previous next


Opinions I would grant you, but not the rest.

What? I am afraid we are starting a very considerable discussion.

You are right.

And yet we must consider, thou son of that man,1 whether the discussion is relevant to what has gone before.

Yes, no doubt.

We must dismiss everything else, tedious or otherwise, that is irrelevant.


1 “Son of that man” may mean “son of Philebus,” in so far as Protarchus is a pupil of Philebus, or (so Bury) “son of Gorgias,” the orator and teacher (cf. Plat. Phaedo 58b), or the father of Protarchus may be referred to by the pronoun, possibly because Socrates does not at the moment recall his name or because he wishes to imply that he was a man of mark.

Creative Commons License
This work is licensed under a Creative Commons Attribution-ShareAlike 3.0 United States License.

An XML version of this text is available for download, with the additional restriction that you offer Perseus any modifications you make. Perseus provides credit for all accepted changes, storing new additions in a versioning system.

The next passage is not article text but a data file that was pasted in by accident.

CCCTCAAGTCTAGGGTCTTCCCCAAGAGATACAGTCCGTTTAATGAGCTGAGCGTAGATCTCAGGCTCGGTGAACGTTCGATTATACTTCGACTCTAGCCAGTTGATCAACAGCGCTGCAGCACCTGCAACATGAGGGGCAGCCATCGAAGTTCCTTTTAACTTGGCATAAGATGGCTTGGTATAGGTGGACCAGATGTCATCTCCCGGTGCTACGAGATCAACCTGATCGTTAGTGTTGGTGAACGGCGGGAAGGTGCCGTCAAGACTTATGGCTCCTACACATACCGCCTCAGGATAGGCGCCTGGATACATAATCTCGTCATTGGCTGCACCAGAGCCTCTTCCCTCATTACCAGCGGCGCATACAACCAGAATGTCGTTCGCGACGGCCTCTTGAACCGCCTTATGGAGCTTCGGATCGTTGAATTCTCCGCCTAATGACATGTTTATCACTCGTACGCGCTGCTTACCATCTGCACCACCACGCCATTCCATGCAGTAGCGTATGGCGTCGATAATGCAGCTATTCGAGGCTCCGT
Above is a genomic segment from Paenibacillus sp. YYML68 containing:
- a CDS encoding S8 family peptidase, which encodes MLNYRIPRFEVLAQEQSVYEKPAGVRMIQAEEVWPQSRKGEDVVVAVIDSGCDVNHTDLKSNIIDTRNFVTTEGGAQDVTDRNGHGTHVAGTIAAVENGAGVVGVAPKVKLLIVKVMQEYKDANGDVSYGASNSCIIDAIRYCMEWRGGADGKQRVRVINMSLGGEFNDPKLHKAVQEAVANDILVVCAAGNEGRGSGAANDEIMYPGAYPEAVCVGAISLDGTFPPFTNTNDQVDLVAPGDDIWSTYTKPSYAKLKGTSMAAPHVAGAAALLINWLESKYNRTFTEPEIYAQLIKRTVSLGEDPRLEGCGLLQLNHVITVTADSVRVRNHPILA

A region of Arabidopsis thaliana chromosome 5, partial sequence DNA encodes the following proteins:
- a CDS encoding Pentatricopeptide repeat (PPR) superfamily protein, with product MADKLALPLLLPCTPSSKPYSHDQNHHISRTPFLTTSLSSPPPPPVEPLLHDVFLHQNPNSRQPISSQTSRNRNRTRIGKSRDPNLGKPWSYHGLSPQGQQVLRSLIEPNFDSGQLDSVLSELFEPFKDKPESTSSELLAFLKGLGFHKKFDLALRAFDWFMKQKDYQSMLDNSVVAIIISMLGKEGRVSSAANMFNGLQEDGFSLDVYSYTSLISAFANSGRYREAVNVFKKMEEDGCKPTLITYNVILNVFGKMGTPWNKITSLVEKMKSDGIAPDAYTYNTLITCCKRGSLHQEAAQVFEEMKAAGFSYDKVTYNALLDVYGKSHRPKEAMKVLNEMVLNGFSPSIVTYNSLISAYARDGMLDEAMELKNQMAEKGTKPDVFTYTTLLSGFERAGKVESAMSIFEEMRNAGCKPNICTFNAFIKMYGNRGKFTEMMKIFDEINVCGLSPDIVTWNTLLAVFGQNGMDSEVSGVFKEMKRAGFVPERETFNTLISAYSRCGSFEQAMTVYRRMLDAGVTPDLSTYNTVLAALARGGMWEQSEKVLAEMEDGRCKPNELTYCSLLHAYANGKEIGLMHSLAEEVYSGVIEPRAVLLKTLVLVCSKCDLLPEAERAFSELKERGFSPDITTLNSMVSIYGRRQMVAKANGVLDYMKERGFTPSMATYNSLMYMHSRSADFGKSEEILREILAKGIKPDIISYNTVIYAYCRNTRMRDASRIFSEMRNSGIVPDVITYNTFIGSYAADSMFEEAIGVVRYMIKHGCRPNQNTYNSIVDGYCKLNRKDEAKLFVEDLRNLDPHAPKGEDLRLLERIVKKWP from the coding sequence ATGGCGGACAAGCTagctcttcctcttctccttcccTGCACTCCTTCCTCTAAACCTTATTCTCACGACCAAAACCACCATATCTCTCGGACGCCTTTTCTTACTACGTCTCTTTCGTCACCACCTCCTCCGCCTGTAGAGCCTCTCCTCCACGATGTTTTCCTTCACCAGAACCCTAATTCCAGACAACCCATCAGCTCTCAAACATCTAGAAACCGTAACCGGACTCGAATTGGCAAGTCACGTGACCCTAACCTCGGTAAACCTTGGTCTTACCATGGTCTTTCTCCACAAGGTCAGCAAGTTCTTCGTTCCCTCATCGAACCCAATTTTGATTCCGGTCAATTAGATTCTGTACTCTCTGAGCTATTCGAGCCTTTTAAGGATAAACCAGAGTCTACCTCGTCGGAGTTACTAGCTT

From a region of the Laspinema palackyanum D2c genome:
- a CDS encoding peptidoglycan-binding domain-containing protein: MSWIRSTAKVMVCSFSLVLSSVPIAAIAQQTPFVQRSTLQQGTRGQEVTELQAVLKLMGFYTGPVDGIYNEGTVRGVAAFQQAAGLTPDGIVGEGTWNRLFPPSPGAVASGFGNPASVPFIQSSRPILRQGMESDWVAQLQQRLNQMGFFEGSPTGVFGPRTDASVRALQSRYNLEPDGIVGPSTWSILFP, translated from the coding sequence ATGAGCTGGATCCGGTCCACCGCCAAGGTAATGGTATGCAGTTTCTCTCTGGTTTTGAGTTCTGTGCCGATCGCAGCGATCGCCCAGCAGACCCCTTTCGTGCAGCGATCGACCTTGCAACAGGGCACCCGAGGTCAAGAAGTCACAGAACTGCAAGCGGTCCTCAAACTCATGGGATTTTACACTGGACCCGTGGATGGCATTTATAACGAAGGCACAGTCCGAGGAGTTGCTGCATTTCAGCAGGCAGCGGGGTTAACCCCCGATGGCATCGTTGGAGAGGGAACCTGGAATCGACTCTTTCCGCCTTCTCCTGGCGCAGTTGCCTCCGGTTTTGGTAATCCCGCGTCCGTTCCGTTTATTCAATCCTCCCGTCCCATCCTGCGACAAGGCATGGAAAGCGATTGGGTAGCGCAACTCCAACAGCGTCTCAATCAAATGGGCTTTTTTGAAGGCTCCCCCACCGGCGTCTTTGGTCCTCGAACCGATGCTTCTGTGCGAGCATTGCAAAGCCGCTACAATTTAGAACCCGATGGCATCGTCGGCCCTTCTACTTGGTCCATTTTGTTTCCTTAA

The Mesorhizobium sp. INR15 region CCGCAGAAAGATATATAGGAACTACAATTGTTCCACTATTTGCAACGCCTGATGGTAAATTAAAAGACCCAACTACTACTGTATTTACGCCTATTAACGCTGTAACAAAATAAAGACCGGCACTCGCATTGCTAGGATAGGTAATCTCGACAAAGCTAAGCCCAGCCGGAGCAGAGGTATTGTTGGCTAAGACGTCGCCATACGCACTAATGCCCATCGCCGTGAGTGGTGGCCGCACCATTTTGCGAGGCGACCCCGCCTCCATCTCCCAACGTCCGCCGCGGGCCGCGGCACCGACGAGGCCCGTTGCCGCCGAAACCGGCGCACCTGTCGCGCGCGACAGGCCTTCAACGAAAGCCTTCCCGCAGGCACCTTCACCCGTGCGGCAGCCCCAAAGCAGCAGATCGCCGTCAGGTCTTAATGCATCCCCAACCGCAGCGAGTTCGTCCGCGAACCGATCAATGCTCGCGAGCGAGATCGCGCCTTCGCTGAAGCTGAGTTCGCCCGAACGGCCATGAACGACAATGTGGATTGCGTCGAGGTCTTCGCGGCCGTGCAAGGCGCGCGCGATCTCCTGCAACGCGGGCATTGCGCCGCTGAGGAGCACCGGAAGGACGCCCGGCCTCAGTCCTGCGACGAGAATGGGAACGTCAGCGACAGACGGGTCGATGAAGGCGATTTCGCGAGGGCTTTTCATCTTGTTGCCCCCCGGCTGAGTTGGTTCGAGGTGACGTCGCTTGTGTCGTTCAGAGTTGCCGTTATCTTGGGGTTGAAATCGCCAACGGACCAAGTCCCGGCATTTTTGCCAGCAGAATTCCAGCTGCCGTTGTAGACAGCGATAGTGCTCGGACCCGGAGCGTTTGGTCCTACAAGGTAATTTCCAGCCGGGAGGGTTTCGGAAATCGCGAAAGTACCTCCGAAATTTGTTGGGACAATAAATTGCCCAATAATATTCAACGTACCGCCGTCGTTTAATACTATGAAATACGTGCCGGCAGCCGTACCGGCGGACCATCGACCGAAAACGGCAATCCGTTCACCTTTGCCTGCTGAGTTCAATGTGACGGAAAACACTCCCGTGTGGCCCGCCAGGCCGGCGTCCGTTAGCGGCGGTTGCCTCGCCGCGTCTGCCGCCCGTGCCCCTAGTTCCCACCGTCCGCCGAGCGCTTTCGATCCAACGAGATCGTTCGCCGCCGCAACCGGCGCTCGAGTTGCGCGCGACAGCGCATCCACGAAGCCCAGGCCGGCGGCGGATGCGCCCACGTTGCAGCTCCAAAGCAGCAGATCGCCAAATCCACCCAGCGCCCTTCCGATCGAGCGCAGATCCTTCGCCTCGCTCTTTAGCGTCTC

load focus Greek (1903)
hide Places (automatically extracted)

View a map of the most frequently mentioned places in this document.

Download Pleiades ancient places geospacial dataset for this text.

hide References (6 total)
  • Commentary references to this page (2):
    • R. G. Bury, The Symposium of Plato, 221C
    • James Adam, The Republic of Plato, 2.368A
  • Cross-references to this page (1):
    • Raphael Kühner, Bernhard Gerth, Ausführliche Grammatik der griechischen Sprache, KG 3.5.2
  • Cross-references in notes from this page (1):
    • Plato, Phaedo, 58b
  • Cross-references in general dictionaries to this page (2):
hide Display Preferences
Greek Display:
Arabic Display:
View by Default:
Browse Bar: